Monday, September 16, 2019

GPU/UTG Graduate Journalists on Court, Investigative Reporting


By Nelson Manneh / Kebba Mumburay

Fifty Journalists from different Media Houses in the country on Saturday September 22nd 2018, completed training on Court Reporting and Investigative Journalism. The training was funded by the Open Society Initiative for West Africa (OSIWA) and implemented by the Gambia Press Union’s School of Journalism and the University of the Gambia.

Twenty-five of the participants went through a two months training on Investigate Journalism whilst the other twenty-five went through a one month training on Court reporting.

In his remarks Saikou Jammeh the Master of the graduation ceremony, said the module used during the training was prepared by the UTG and GPU School of journalism; that after the change of Government, the GPU made a comprehensive study of the media sector and developed a framework part of which was capacity building of journalists.

“The two areas that needed urgent attention was Court reporting and investigative journalism, to the extent that we do not want people to come from the Courts and start talking about exhibits without telling people what exhibits are all about,” he said; that investigative journalism is needed because there was once a time when one person was running all the affairs of the country.

“We have a new Government were democracy and the rule of Law should be respected. For this to happen, there is need for us to strengthen our institutions,” he said.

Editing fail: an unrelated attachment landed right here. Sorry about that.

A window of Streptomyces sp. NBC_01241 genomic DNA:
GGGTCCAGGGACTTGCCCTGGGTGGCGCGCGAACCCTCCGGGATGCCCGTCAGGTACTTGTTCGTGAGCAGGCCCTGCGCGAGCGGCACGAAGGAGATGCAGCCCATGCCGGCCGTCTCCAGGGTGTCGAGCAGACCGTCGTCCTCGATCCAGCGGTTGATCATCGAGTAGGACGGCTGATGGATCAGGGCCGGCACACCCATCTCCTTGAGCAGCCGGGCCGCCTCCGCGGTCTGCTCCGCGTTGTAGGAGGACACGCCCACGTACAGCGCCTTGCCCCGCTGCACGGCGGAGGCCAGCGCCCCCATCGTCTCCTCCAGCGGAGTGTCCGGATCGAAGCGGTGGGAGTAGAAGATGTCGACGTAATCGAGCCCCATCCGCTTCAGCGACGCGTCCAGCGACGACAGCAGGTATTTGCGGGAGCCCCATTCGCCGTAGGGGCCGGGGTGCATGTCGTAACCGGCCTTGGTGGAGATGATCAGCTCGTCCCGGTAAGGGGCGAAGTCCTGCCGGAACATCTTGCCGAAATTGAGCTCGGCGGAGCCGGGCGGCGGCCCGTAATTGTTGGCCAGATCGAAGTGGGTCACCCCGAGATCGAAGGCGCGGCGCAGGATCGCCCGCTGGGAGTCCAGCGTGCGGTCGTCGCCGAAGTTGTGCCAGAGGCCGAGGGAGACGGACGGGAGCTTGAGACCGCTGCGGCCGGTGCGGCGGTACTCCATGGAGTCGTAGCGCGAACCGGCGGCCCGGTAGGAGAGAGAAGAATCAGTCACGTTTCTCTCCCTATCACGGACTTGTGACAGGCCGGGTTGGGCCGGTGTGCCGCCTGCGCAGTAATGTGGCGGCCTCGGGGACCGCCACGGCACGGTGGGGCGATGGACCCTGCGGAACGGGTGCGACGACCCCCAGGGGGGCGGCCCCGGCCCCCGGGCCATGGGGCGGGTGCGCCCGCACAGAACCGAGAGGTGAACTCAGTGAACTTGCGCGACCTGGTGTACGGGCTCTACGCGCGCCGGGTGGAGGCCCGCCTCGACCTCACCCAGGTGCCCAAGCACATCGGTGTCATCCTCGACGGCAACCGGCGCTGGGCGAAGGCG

Sang Mendy, the Managing Director of the GPU School of Journalism, said Court reporting and investigative journalism are the cores of the profession; that one cannot afford to make mistakes when reporting from the Courts or investigating stories.

“In these two areas of reporting, if you make a mistake you may end up were no one wants to be, or come out public and apologies,” he said.

Mendy called on journalist to specialize in the various areas in order to deliver to expectation; that sometimes journalists are blamed and that one cannot be expected to deliver in areas where he or she is not equipped to handle; that this is why the training comes at the time, when it is needed to understand the processes and the skills needed in the profession.

Sheriff Bojang Junior, the new President of the country’s Press Union, said GPU has conducted several trainings to equip members understand the profession; that there are risks and complexities in these two areas of reporting, and that one needs to work hard to be able to do away with the risks involved.

“Among the things we need in the media, is investigative journalism. Because every day when we read other news, we tend to hear about allegations of corruption. This needs to be investigated before it is consumed by the public,” he said.

The new GPU president said most people keep on criticism the Gambian journalists because ‘‘we have a problem with capacity building and knowhow.’’

He urged the graduates to deliver the knowledge imparted in them; that what is expected of them is to write good stories and report on facts with evidence.

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